New Law Requires SEC to Expand Regulation A+ To Exchange Act Reporting Companies
On May 24, 2018, President Donald J. Trump signed into law the Economic Growth, Regulatory Relief, and Consumer Protection Act (the “Act”). The Act, which primarily focuses on rolling back certain regulatory provisions of the Dodd-Frank Wall Street Reform and Consumer Protection Act of 2010, also contained a significant change in the law for companies looking to undertake securities offerings in reliance on the revamped Regulation A (commonly referred to as “Regulation A+”) under the Securities Act of 1933.
The new legislation authorizes and directs the U.S. Securities and Exchange Commission (“SEC”) to revise its regulations and remove the requirement under Regulation A that an issuer not be subject to Section 13 or 15(d) of the Securities Exchange Act of 1934 (the “Exchange Act”). The new law also permits an issuer’s Exchange Act periodic reports to satisfy concurrent Regulation A reporting obligations.
Previously, issuers who were subject to the periodic reporting requirements of the Exchange Act were not permitted to engage in Regulation A offerings. This development may be significant for smaller issuers with market capitalizations under $75 million who are subject to Exchange Act reporting requirements and whose securities trade on the over-the-counter markets, as larger, more seasoned issuers (as well as issuers who are listed on a national exchange such as NASDAQ or the NYSE) are potentially eligible to use Form S-3 to gain quick access to capital from investors who value free-trading securities.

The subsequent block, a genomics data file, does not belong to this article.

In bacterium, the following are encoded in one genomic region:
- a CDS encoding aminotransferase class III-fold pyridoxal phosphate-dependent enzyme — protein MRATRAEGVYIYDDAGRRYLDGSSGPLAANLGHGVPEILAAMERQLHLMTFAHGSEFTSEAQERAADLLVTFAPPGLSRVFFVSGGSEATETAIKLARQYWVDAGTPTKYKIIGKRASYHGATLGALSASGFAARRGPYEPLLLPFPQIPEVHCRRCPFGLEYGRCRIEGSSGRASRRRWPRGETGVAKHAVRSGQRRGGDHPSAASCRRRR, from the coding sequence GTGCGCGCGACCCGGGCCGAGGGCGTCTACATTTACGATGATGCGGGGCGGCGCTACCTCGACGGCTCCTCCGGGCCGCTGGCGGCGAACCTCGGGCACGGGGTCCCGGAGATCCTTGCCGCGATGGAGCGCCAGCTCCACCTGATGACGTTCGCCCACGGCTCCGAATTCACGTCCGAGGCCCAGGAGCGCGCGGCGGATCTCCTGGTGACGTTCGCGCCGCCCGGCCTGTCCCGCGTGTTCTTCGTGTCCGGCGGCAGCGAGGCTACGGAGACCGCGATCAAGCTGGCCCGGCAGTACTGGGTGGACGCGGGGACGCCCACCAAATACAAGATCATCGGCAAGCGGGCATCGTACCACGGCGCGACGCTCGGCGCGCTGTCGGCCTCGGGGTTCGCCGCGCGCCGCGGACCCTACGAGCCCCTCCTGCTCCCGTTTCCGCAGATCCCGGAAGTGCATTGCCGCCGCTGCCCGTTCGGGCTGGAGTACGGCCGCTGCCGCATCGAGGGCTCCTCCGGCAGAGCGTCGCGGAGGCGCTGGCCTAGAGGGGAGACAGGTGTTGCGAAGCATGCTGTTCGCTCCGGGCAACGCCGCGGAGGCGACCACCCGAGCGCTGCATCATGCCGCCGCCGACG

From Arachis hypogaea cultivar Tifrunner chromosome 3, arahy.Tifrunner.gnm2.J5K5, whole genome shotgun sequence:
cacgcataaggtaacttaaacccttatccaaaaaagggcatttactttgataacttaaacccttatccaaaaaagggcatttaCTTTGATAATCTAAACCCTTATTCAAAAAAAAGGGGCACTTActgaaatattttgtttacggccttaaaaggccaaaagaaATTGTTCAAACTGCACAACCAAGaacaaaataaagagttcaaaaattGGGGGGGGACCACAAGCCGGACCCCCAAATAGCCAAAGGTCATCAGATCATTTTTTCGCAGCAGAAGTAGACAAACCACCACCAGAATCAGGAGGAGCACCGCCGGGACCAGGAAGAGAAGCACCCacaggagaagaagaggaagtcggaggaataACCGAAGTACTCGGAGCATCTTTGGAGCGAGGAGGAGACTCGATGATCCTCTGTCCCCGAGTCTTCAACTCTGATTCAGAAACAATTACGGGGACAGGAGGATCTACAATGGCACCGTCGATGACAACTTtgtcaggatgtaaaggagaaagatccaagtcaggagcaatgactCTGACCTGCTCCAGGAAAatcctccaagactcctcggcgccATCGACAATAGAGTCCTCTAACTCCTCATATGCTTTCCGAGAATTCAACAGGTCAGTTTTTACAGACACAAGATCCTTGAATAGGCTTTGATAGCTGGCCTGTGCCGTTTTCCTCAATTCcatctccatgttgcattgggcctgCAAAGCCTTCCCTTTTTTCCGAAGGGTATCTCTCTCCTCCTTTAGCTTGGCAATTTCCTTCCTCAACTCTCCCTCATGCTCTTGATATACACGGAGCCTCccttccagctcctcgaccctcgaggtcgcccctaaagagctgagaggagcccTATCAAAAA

Classified into two tiers based on offering size (Tier 1 and Tier 2), Regulation A permits issuers to raise up to $50 million within a 12 month period without the extensive cost and burden of a traditional registered public offering or the accredited investor and/or solicitation restrictions of Rule 506(b) or 506(c) private placements under Regulation D. Issuers are also permitted to “test the waters” with potential investors in order to gauge interest in the offering. Significantly, federal law preempts any state level “blue-sky” registration laws in Tier 2 offerings (which require audited financial statements) effectively barring states from regulating these types of securities offerings and saving issuers both time and resources needed to comply with such laws. Regulation A offerings also subject an issuer to periodic, albeit reduced reporting requirements.
These mandated changes do not have instantaneous effect. The SEC is required to conduct its rulemaking authority and amend its current regulations in compliance with federal administrative procedures. While not immediately available, we expect issuers will begin to position themselves in such a way to be prepared when this new access to capital becomes available.